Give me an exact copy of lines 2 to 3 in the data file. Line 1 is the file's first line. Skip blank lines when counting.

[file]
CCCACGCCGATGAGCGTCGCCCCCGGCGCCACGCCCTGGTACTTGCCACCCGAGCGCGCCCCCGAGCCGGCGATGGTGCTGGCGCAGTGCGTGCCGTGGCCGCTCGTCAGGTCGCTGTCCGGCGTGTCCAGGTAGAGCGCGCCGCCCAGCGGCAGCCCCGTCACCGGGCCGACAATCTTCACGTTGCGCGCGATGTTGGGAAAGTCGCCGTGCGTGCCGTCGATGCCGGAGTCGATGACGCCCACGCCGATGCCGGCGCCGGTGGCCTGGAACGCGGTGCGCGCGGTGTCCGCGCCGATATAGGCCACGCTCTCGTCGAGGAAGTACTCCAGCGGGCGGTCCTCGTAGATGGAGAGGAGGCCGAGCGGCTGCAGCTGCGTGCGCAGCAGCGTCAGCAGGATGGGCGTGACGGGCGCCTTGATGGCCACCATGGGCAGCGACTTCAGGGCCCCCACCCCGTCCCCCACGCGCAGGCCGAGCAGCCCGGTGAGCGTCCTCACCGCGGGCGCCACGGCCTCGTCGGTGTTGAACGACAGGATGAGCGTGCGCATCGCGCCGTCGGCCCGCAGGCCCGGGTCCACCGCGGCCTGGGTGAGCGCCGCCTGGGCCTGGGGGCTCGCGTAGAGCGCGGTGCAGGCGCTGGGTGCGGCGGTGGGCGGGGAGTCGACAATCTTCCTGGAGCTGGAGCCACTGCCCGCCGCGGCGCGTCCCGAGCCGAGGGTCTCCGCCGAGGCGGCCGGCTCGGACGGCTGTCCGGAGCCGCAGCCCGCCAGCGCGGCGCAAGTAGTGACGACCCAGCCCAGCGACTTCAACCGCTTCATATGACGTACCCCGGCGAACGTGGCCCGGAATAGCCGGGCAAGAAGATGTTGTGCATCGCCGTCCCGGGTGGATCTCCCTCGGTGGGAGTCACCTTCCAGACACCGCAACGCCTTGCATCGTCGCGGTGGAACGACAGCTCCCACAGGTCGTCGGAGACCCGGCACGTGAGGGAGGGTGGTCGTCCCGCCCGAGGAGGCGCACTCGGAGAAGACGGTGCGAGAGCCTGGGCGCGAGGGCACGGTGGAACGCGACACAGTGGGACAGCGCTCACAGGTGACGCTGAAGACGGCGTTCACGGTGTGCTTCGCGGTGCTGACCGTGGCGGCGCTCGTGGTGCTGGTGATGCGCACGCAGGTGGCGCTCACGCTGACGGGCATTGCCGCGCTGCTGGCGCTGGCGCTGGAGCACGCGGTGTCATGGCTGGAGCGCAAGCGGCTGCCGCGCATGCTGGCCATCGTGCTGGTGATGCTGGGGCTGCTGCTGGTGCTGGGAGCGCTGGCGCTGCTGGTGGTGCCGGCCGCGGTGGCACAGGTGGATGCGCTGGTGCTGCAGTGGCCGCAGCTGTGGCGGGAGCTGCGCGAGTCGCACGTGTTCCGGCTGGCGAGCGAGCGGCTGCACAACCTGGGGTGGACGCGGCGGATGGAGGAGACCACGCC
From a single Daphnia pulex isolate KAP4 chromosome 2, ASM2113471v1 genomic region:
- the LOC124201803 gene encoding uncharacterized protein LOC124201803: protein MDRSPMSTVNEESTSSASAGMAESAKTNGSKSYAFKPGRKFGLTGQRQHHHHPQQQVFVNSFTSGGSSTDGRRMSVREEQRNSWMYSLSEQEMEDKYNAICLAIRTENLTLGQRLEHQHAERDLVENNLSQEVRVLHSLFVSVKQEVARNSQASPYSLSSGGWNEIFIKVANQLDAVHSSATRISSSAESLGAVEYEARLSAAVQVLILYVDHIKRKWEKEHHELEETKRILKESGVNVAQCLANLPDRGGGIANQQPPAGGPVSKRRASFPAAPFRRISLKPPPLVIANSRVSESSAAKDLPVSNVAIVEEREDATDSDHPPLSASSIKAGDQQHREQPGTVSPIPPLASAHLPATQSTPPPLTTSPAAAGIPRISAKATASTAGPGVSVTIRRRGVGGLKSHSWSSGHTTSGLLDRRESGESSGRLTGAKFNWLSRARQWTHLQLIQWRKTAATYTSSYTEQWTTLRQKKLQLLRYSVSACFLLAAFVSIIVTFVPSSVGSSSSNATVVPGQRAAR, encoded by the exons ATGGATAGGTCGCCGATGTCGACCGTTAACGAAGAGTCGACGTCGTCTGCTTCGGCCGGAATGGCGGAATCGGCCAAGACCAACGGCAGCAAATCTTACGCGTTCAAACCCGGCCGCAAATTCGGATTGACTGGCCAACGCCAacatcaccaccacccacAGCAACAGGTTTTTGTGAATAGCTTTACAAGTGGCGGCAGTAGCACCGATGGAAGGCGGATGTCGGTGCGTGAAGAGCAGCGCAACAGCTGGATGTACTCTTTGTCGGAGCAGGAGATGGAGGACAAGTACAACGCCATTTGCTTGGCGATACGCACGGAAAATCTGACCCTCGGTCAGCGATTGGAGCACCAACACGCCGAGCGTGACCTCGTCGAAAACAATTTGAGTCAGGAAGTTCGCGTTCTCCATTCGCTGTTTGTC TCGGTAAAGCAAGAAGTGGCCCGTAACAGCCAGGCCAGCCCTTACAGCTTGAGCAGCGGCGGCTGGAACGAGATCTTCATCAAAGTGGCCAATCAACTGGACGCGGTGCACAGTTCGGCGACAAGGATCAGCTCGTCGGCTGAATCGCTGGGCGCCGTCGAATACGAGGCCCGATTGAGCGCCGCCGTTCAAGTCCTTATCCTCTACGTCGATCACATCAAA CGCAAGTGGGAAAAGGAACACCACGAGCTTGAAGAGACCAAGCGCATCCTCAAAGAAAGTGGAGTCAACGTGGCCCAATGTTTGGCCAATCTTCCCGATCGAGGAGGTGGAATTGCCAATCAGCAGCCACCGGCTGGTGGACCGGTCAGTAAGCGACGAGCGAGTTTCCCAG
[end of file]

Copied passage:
From a single Daphnia pulex isolate KAP4 chromosome 2, ASM2113471v1 genomic region:
- the LOC124201803 gene encoding uncharacterized protein LOC124201803: protein MDRSPMSTVNEESTSSASAGMAESAKTNGSKSYAFKPGRKFGLTGQRQHHHHPQQQVFVNSFTSGGSSTDGRRMSVREEQRNSWMYSLSEQEMEDKYNAICLAIRTENLTLGQRLEHQHAERDLVENNLSQEVRVLHSLFVSVKQEVARNSQASPYSLSSGGWNEIFIKVANQLDAVHSSATRISSSAESLGAVEYEARLSAAVQVLILYVDHIKRKWEKEHHELEETKRILKESGVNVAQCLANLPDRGGGIANQQPPAGGPVSKRRASFPAAPFRRISLKPPPLVIANSRVSESSAAKDLPVSNVAIVEEREDATDSDHPPLSASSIKAGDQQHREQPGTVSPIPPLASAHLPATQSTPPPLTTSPAAAGIPRISAKATASTAGPGVSVTIRRRGVGGLKSHSWSSGHTTSGLLDRRESGESSGRLTGAKFNWLSRARQWTHLQLIQWRKTAATYTSSYTEQWTTLRQKKLQLLRYSVSACFLLAAFVSIIVTFVPSSVGSSSSNATVVPGQRAAR, encoded by the exons ATGGATAGGTCGCCGATGTCGACCGTTAACGAAGAGTCGACGTCGTCTGCTTCGGCCGGAATGGCGGAATCGGCCAAGACCAACGGCAGCAAATCTTACGCGTTCAAACCCGGCCGCAAATTCGGATTGACTGGCCAACGCCAacatcaccaccacccacAGCAACAGGTTTTTGTGAATAGCTTTACAAGTGGCGGCAGTAGCACCGATGGAAGGCGGATGTCGGTGCGTGAAGAGCAGCGCAACAGCTGGATGTACTCTTTGTCGGAGCAGGAGATGGAGGACAAGTACAACGCCATTTGCTTGGCGATACGCACGGAAAATCTGACCCTCGGTCAGCGATTGGAGCACCAACACGCCGAGCGTGACCTCGTCGAAAACAATTTGAGTCAGGAAGTTCGCGTTCTCCATTCGCTGTTTGTC TCGGTAAAGCAAGAAGTGGCCCGTAACAGCCAGGCCAGCCCTTACAGCTTGAGCAGCGGCGGCTGGAACGAGATCTTCATCAAAGTGGCCAATCAACTGGACGCGGTGCACAGTTCGGCGACAAGGATCAGCTCGTCGGCTGAATCGCTGGGCGCCGTCGAATACGAGGCCCGATTGAGCGCCGCCGTTCAAGTCCTTATCCTCTACGTCGATCACATCAAA CGCAAGTGGGAAAAGGAACACCACGAGCTTGAAGAGACCAAGCGCATCCTCAAAGAAAGTGGAGTCAACGTGGCCCAATGTTTGGCCAATCTTCCCGATCGAGGAGGTGGAATTGCCAATCAGCAGCCACCGGCTGGTGGACCGGTCAGTAAGCGACGAGCGAGTTTCCCAG